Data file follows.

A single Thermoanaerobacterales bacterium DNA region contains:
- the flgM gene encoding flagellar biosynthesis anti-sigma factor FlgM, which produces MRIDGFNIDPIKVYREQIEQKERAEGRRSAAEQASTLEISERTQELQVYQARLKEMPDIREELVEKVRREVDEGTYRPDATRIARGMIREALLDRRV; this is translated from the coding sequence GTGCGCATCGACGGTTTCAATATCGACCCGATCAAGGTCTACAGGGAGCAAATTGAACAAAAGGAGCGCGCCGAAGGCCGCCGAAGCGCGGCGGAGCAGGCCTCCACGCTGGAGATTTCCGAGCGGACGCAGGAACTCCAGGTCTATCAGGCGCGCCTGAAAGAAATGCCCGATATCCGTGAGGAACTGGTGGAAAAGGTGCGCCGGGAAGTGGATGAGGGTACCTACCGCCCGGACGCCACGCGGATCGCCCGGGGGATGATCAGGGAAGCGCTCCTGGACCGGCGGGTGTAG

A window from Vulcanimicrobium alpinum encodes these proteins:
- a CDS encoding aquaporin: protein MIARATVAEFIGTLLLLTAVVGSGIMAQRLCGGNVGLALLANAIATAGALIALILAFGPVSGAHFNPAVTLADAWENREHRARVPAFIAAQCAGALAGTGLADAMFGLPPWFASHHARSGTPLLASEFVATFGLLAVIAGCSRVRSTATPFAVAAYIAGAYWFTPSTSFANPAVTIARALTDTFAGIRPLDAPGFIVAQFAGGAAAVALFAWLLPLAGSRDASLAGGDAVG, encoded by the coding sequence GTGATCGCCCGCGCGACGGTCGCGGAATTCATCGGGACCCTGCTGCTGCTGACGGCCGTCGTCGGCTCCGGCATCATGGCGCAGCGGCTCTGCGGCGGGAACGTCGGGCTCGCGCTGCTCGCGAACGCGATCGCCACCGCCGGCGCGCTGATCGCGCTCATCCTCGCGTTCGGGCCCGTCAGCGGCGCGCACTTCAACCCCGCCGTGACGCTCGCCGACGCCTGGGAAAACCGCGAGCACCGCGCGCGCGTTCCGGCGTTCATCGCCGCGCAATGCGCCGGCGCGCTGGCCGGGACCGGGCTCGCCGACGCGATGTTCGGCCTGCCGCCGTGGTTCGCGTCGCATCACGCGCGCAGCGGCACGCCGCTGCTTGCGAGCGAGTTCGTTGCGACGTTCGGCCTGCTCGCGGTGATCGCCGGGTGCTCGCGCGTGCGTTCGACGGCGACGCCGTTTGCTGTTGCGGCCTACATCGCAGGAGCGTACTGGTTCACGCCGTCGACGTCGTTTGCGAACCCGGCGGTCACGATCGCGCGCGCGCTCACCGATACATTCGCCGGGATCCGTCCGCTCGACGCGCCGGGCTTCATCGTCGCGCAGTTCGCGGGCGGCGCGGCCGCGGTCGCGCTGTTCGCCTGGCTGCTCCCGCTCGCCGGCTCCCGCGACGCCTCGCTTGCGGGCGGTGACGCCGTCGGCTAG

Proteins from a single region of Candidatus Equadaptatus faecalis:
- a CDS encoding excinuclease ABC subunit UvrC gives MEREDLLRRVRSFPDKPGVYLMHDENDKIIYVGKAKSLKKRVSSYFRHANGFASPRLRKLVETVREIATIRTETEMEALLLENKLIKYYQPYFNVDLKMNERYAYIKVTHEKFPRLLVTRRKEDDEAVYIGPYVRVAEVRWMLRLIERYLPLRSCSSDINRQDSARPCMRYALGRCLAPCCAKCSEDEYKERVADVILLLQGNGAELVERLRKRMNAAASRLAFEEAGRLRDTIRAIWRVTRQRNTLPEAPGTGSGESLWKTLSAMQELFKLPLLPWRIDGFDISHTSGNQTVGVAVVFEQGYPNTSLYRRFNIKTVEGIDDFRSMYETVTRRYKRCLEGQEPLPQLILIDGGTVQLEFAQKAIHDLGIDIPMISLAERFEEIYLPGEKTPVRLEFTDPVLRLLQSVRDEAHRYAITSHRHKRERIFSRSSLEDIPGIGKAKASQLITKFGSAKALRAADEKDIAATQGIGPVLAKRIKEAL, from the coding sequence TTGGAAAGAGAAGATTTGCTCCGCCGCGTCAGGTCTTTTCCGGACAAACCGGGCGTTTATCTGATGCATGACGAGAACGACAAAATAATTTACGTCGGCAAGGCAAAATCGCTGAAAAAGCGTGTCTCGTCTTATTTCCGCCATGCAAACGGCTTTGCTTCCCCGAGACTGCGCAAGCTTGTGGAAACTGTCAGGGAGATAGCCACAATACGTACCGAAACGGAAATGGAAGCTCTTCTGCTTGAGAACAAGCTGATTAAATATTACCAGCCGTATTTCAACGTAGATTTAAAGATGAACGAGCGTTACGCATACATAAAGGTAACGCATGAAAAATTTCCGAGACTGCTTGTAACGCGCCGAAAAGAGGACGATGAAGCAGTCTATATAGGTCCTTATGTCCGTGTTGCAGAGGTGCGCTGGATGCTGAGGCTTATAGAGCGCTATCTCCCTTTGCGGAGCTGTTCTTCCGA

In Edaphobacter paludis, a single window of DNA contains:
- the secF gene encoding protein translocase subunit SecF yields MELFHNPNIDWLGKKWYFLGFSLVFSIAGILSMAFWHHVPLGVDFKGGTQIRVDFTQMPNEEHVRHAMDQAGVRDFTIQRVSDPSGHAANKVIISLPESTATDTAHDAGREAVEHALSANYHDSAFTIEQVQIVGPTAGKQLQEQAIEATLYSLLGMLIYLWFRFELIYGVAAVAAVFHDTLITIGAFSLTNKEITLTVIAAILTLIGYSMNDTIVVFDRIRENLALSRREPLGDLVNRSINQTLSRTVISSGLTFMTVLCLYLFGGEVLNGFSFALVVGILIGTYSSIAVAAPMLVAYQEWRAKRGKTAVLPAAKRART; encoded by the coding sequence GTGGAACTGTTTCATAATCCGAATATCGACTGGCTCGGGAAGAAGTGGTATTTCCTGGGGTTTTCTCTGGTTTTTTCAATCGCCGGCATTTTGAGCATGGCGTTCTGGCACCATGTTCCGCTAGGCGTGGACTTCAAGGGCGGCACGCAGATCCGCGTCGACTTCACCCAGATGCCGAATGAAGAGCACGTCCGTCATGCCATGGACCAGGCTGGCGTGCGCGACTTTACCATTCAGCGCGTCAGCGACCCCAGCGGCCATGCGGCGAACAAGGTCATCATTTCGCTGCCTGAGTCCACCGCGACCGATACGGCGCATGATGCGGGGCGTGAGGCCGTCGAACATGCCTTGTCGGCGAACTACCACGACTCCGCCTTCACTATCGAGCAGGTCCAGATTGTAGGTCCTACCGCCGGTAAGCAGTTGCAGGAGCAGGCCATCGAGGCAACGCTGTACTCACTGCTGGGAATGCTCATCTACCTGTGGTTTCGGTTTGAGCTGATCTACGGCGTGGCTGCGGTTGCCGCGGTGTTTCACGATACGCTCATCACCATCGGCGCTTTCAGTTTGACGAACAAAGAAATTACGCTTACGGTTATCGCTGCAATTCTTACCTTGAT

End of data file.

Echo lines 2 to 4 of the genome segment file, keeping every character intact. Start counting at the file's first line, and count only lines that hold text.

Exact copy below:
- the flgM gene encoding flagellar biosynthesis anti-sigma factor FlgM, which produces MRIDGFNIDPIKVYREQIEQKERAEGRRSAAEQASTLEISERTQELQVYQARLKEMPDIREELVEKVRREVDEGTYRPDATRIARGMIREALLDRRV; this is translated from the coding sequence GTGCGCATCGACGGTTTCAATATCGACCCGATCAAGGTCTACAGGGAGCAAATTGAACAAAAGGAGCGCGCCGAAGGCCGCCGAAGCGCGGCGGAGCAGGCCTCCACGCTGGAGATTTCCGAGCGGACGCAGGAACTCCAGGTCTATCAGGCGCGCCTGAAAGAAATGCCCGATATCCGTGAGGAACTGGTGGAAAAGGTGCGCCGGGAAGTGGATGAGGGTACCTACCGCCCGGACGCCACGCGGATCGCCCGGGGGATGATCAGGGAAGCGCTCCTGGACCGGCGGGTGTAG

A window from Vulcanimicrobium alpinum encodes these proteins:
- a CDS encoding aquaporin: protein MIARATVAEFIGTLLLLTAVVGSGIMAQRLCGGNVGLALLANAIATAGALIALILAFGPVSGAHFNPAVTLADAWENREHRARVPAFIAAQCAGALAGTGLADAMFGLPPWFASHHARSGTPLLASEFVATFGLLAVIAGCSRVRSTATPFAVAAYIAGAYWFTPSTSFANPAVTIARALTDTFAGIRPLDAPGFIVAQFAGGAAAVALFAWLLPLAGSRDASLAGGDAVG, encoded by the coding sequence GTGATCGCCCGCGCGACGGTCGCGGAATTCATCGGGACCCTGCTGCTGCTGACGGCCGTCGTCGGCTCCGGCATCATGGCGCAGCGGCTCTGCGGCGGGAACGTCGGGCTCGCGCTGCTCGCGAACGCGATCGCCACCGCCGGCGCGCTGATCGCGCTCATCCTCGCGTTCGGGCCCGTCAGCGGCGCGCACTTCAACCCCGCCGTGACGCTCGCCGACGCCTGGGAAAACCGCGAGCACCGCGCGCGCGTTCCGGCGTTCATCGCCGCGCAATGCGCCGGCGCGCTGGCCGGGACCGGGCTCGCCGACGCGATGTTCGGCCTGCCGCCGTGGTTCGCGTCGCATCACGCGCGCAGCGGCACGCCGCTGCTTGCGAGCGAGTTCGTTGCGACGTTCGGCCTGCTCGCGGTGATCGCCGGGTGCTCGCGCGTGCGTTCGACGGCGACGCCGTTTGCTGTTGCGGCCTACATCGCAGGAGCGTACTGGTTCACGCCGTCGACGTCGTTTGCGAACCCGGCGGTCACGATCGCGCGCGCGCTCACCGATACATTCGCCGGGATCCGTCCGCTCGACGCGCCGGGCTTCATCGTCGCGCAGTTCGCGGGCGGCGCGGCCGCGGTCGCGCTGTTCGCCTGGCTGCTCCCGCTCGCCGGCTCCCGCGACGCCTCGCTTGCGGGCGGTGACGCCGTCGGCTAG